Sanctions Begin to Take a Bite on Yugoslavia's Economy With AM-Yugoslavia, Bjt
Aug. 05, 1992
BELGRADE, Yugoslavia (AP) _ At first glance, life under international sanctions seems pretty much as before. Shops are still well-stocked with imported goods, and farmers' markets bulge with cheap fruit and vegetables.
Only the long lines outside gas stations hint at the crunch economists say is sure to spread across much of the economy.
Yugoslavia was hit with U.N. sanctions, including bans on trade, financial transactions and oil deliveries, on May 30 to punish Serbia and Montenegro, the only two republics left in the federation, for inciting fighting in neighboring Bosnia-Herzegovina.
So far, sanctions have had no effect on the violence, although they have prompted Yugoslav authorities to publicly renounce their support for Bosnian Serb fighters.
Inflation, which in June hit a record 102 percent, actually dipped to 64 percent in July. That was, in part, due to falling food prices because of abundant summer crops. But it was also because the government did not print enough new bills when it recently devalued the currency.
''Signs of normality are deceptive, because of the time-lag of three to four months necessary for economic measures to take effect,'' said Jurij Bajec, an economics professor at Belgrade University and former adviser to Serbian President Slobodan Milosevic. ''Sanctions may not yet have accomplished much on the political field, but they are affecting the economy in many negative ways.''
In June, about 100,000 employees in Serbia were forced to go on compulsory leave, a euphemism for losing their jobs. About 600,000 others joined them in July, according to Belgrade's authoritative daily newspaper Borba.
Many will not return to their jobs because of the lack of imported materials and spare parts needed to operate Serbia's export-oriented factories.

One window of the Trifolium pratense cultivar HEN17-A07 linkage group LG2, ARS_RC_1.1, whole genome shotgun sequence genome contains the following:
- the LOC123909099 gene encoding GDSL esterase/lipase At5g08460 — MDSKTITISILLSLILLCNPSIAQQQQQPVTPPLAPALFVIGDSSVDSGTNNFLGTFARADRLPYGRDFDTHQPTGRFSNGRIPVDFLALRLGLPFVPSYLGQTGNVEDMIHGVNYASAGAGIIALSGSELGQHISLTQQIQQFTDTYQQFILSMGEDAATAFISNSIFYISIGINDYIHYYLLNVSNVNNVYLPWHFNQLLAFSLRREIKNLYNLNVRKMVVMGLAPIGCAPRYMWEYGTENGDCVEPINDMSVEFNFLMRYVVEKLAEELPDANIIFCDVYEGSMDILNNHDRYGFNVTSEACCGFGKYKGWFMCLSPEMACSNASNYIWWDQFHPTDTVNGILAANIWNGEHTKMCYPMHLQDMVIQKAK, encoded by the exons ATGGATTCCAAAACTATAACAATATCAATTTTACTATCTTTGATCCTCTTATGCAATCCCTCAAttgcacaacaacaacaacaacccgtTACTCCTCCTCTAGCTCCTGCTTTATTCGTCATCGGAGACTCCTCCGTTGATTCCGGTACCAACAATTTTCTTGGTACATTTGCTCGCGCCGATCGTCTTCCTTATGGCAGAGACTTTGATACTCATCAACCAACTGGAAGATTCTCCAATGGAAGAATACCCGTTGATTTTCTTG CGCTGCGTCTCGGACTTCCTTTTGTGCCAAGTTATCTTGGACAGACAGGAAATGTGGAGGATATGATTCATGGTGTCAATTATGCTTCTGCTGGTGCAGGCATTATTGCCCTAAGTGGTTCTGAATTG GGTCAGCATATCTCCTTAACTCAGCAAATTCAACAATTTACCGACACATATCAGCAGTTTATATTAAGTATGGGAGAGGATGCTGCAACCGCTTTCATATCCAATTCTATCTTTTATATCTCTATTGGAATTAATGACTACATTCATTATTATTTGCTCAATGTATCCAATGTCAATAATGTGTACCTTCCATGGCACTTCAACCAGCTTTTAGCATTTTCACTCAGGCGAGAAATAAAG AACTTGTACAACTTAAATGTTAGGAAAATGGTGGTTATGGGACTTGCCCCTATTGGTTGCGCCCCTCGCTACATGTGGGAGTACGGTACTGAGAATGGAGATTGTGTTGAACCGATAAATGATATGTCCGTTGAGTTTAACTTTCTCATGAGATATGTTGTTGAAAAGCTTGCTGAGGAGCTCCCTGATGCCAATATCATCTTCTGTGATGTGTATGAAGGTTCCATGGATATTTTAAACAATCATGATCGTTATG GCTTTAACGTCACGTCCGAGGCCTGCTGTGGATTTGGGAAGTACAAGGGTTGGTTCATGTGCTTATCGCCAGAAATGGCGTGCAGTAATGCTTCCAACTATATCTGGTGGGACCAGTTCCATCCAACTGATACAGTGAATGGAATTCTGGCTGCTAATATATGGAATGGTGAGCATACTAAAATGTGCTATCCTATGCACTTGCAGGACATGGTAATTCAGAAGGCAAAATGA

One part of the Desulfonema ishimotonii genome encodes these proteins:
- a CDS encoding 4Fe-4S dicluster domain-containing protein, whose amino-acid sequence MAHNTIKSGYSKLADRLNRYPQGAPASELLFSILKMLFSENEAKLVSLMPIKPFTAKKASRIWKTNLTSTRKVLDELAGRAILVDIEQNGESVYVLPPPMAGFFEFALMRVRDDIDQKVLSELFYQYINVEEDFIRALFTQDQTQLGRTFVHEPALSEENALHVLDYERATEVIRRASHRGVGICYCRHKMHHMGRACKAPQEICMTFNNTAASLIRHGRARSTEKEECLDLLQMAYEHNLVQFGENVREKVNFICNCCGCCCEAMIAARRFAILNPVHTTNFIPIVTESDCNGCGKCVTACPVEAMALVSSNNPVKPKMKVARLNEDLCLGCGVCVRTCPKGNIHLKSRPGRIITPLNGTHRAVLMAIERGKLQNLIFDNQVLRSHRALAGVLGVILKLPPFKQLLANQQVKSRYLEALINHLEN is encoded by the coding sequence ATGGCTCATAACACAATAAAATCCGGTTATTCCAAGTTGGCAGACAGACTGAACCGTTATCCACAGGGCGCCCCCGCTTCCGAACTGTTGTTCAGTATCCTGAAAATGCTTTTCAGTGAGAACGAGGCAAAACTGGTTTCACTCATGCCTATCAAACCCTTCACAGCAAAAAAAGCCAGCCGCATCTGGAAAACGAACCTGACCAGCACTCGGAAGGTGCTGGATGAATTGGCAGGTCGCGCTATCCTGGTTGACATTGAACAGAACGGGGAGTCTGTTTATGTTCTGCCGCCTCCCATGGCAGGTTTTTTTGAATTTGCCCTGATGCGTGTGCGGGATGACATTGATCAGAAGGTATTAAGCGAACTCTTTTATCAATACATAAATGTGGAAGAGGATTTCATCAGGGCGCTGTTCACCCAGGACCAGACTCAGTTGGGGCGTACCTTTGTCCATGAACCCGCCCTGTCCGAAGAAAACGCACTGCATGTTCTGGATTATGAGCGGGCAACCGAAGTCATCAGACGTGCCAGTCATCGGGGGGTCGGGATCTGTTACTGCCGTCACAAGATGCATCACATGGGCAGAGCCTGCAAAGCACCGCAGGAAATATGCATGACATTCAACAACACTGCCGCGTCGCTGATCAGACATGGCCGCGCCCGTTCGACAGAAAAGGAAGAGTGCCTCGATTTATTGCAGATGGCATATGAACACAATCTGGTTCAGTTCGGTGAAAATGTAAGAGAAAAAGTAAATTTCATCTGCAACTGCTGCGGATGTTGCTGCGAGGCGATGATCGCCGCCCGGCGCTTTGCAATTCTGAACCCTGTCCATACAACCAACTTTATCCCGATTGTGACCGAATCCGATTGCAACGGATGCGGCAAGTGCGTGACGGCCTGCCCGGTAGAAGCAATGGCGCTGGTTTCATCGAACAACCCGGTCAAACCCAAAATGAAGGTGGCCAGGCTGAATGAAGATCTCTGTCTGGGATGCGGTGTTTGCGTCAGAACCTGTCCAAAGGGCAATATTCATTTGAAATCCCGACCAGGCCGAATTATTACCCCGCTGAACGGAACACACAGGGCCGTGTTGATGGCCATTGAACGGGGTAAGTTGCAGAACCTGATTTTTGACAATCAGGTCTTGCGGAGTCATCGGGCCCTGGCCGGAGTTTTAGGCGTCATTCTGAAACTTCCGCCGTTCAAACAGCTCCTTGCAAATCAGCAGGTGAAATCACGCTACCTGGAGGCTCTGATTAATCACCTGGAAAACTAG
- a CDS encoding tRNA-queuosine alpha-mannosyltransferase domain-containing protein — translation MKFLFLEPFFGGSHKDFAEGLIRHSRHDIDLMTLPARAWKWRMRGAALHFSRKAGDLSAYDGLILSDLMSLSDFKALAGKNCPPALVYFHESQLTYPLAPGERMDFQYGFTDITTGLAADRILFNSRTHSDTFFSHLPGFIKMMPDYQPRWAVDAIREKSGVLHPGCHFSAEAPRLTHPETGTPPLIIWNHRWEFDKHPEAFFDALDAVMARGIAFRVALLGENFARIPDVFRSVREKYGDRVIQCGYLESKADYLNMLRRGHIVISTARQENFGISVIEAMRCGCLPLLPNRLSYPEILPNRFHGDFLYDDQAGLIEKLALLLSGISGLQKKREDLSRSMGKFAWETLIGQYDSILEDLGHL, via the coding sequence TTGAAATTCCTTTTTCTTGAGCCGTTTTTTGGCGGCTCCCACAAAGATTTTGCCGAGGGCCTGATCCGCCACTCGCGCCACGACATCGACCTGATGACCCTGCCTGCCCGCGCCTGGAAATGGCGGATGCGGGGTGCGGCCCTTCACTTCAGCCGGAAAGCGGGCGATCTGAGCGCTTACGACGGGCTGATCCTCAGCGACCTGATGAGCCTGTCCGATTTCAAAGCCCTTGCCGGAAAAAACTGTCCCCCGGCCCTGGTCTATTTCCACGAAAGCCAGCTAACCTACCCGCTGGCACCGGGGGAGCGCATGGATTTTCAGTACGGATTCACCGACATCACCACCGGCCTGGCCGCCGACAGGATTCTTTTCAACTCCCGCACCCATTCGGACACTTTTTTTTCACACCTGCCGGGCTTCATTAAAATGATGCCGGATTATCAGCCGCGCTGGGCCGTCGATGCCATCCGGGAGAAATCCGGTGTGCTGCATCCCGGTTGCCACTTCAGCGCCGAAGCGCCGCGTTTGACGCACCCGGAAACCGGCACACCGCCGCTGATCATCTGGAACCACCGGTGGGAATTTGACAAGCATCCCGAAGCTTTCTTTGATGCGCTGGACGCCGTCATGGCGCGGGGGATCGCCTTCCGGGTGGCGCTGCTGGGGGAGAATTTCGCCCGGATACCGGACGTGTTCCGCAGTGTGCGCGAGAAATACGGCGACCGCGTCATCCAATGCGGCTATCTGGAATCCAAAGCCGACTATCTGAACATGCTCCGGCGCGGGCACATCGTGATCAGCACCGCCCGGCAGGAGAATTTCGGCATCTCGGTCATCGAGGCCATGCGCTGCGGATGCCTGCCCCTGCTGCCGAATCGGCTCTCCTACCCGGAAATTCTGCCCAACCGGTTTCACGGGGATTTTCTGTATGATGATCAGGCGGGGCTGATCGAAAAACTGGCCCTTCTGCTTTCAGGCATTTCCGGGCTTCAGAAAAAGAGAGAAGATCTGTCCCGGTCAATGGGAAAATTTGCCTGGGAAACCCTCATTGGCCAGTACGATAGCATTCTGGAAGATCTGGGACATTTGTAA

All but 2,000 of the 18,000 employees of the Electronic Industry of Nis, a town 140 miles south of Belgrade, went on leave at the beginning of August. None are expected to return to work next month if sanctions continue, company officials say.
Unemployment is already more than 20 percent.
But Bajec said, ''It is in September, when the traditional vacation season ends and factories are supposed to reopen, that I expect sanctions to assert themselves fully.''
''We are entering a very critical autumn,'' he added.
In an apparent attempt to preempt labor unrest, Serbia's governing Socialists, the renamed Communists, last week adopted a new public order law giving police unprecedented powers to determine whether, where and how long public protests can be held.
Yugoslavia is particularly vulnerable to the oil embargo because domestic oil production covers only 22 percent of its annual consumption of 6.5 million tons.
Some oil allegedly has been smuggled into the country over the last two months via Romanian ports on the Danube River and through the Montenegrin port of Bar, though not enough to cover the shortfall.
Romania denies being a conduit for oil shipments, and Western ships are keeping an eye on the Adriatic ports.
Borivoje Petrovic, deputy speaker of the Serbian parliament, told a Socialist Party gathering last month the country was getting oil supplies, but did not say how.
Some reports say as much as $750 million was transferred to the accounts of state-run firms in Cyprus before sanctions that could be used to pay for clandestine imports.
The fuel shortage is expected to bring most traffic to a standstill and leave many Serbian cities without heat if the embargo continues through October.
Serbia's gross national product, which, due to Yugoslavia's civil war fell from more than $2,000 in 1990 to about $1,300 per capita last year, is expected to drop another 40 percent in 1992, according to official predictions.
Private firms, which employ one-quarter of the work force, cannot count on government financial backing and will be the first to go under, said Zlatko Mandzuka, a director of Belgrade's private Capital Bank.
Only farmers, who reportedly have been hoarding wheat and corn because of low, government-fixed prices, are expected to do well in late autumn and winter when food prices are expected to increase significantly.
''The economy and the Yugoslav people will pay a high price for the unyielding attitude of the Serbian authorities,'' said a report by the Economic Research Center of Belgrade's Institute of Social Sciences. ''Without the lifting of the sanctions, all efforts to keep the economy going are doomed to failure.''